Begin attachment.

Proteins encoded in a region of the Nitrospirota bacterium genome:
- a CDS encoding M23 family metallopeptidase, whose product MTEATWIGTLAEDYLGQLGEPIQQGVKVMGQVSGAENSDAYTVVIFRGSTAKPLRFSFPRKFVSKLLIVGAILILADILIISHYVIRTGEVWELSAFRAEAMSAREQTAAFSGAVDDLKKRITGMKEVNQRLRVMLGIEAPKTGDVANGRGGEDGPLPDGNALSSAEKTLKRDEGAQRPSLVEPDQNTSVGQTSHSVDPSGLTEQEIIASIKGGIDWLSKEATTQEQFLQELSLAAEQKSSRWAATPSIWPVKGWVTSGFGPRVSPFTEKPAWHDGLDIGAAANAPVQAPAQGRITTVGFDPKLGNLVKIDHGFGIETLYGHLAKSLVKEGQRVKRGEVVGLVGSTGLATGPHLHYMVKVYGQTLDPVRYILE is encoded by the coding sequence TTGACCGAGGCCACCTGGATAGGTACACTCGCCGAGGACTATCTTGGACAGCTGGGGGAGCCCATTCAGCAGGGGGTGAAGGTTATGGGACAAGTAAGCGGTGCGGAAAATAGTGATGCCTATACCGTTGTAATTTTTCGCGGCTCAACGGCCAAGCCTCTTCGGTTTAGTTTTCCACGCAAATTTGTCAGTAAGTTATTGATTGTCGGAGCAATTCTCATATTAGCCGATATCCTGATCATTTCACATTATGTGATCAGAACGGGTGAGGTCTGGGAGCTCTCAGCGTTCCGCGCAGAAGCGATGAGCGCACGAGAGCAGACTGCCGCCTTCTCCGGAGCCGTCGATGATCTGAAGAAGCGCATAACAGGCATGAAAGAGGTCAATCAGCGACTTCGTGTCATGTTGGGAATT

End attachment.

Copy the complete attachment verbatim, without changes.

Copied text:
Proteins encoded in a region of the Nitrospirota bacterium genome:
- a CDS encoding M23 family metallopeptidase, whose product MTEATWIGTLAEDYLGQLGEPIQQGVKVMGQVSGAENSDAYTVVIFRGSTAKPLRFSFPRKFVSKLLIVGAILILADILIISHYVIRTGEVWELSAFRAEAMSAREQTAAFSGAVDDLKKRITGMKEVNQRLRVMLGIEAPKTGDVANGRGGEDGPLPDGNALSSAEKTLKRDEGAQRPSLVEPDQNTSVGQTSHSVDPSGLTEQEIIASIKGGIDWLSKEATTQEQFLQELSLAAEQKSSRWAATPSIWPVKGWVTSGFGPRVSPFTEKPAWHDGLDIGAAANAPVQAPAQGRITTVGFDPKLGNLVKIDHGFGIETLYGHLAKSLVKEGQRVKRGEVVGLVGSTGLATGPHLHYMVKVYGQTLDPVRYILE is encoded by the coding sequence TTGACCGAGGCCACCTGGATAGGTACACTCGCCGAGGACTATCTTGGACAGCTGGGGGAGCCCATTCAGCAGGGGGTGAAGGTTATGGGACAAGTAAGCGGTGCGGAAAATAGTGATGCCTATACCGTTGTAATTTTTCGCGGCTCAACGGCCAAGCCTCTTCGGTTTAGTTTTCCACGCAAATTTGTCAGTAAGTTATTGATTGTCGGAGCAATTCTCATATTAGCCGATATCCTGATCATTTCACATTATGTGATCAGAACGGGTGAGGTCTGGGAGCTCTCAGCGTTCCGCGCAGAAGCGATGAGCGCACGAGAGCAGACTGCCGCCTTCTCCGGAGCCGTCGATGATCTGAAGAAGCGCATAACAGGCATGAAAGAGGTCAATCAGCGACTTCGTGTCATGTTGGGAATT